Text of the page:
On 6 June 1947 in Kraków, Appellate Investigating Judge Jan Sehn, a member of the Main Commission for the Investigation of German Crimes in Poland, on the written motion of the first prosecutor of the Supreme National Tribunal, dated 25 April 1947 (file no. NTN 719/47), interviewed as a witness, in accordance with the provisions of and procedure provided for under the Decree of 10 November 1945 (Journal of Laws of the Republic of Poland No. 51, item 293), in relation to art. 254, 107, and 115 of the Code of Criminal Procedure, the person specified below, who testified as follows:

Name and surname Edyta Rozmaryn
Age 34
Religious affiliation Jewish
Citizenship and nationality Polish
Occupation milliner
Place of residence Kraków, Sławkowska Street 23, flat 6

During the occupation, I was first interned at the camp operating at the Płaszów wire factory, then at the Birkenau, Auschwitz and Ravensbrück concentration camps, and most recently, from February to March 1945, at Malchow, a subcamp of the Ravensbrück camp, from where I was transported to Leipzig.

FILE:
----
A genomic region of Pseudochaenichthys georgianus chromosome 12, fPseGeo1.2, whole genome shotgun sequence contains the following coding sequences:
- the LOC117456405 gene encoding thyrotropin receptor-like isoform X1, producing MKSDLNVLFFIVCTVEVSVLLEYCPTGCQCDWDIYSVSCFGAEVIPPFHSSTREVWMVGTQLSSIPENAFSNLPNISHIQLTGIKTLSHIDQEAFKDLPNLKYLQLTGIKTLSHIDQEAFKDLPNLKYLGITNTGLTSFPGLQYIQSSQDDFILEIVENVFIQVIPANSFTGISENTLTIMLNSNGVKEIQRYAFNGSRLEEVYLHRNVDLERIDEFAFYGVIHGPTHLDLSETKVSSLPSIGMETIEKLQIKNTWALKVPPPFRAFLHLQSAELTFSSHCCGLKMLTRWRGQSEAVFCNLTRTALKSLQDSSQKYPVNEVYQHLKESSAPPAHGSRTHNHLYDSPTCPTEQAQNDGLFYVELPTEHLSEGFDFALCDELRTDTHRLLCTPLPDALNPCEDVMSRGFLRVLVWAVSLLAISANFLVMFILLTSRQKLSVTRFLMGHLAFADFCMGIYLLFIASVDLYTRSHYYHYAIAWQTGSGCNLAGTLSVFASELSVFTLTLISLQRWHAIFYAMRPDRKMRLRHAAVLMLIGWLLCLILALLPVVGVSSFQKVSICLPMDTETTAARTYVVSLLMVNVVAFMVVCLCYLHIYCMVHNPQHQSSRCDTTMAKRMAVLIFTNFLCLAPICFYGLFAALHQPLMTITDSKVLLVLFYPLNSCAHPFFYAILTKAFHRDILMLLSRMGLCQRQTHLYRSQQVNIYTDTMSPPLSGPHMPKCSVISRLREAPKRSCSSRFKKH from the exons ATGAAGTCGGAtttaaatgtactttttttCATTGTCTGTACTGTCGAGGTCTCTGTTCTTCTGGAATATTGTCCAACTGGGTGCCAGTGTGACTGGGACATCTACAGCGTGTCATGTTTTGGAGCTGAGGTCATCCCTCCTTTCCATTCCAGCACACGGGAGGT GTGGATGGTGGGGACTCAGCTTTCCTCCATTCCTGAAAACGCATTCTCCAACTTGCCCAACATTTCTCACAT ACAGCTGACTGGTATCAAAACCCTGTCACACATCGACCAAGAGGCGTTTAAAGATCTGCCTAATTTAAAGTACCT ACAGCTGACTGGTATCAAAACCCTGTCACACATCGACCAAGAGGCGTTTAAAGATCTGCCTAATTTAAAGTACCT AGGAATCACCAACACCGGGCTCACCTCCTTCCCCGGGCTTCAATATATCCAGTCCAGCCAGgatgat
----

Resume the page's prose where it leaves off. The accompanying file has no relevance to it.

From my time at the Auschwitz-Birkenau camp, I do not recall any of the SS women on the crew. As regards my time at the Malchow concentration camp, I clearly remember both the name and the face of senior overseer (Oberaufseherin) Luise Danz. She is the one whose photograph has been now shown to me (a photograph of suspect Luise Danz was shown).

During my time in Malchow, I was sick and was at the hospital most of the time. Both myself and my fellow prisoners dreaded Danz. She inspired terror in us, since she was very harsh toward the prisoners. During my time in Malchow, the camp was overcrowded because it took in evacuation transports from the East. At the end of March 1945, a large transport of Malchow female prisoners was sent to Leipzig. I, too, ended up on this transport. When we were standing in the column, in rows of five, ready to march out, supervisor Danz came up to Rysia, a fellow prisoner of mine (she was a Polish Jew, I do not remember her name), who was part of the row formed directly behind me, removed a water bottle from Rysia’s haversack, and hit her head with it so hard that the bottle smashed into pieces, and Rysia, bleeding, crumpled to the ground. We wanted to assist Rysia, but Danz would not let us help her up, and as she lay on the ground, Danz kicked her, shouting, “ Los, weiter!” [Carry on!]. The column departed and we dragged Rysia with us.

At the station, we were loaded into open cattle cars. For the 48-hour journey to Leipzig we were issued no food, nor did we get a single drop of water on our way there.

The report was read out. At that the procedure and the report were concluded.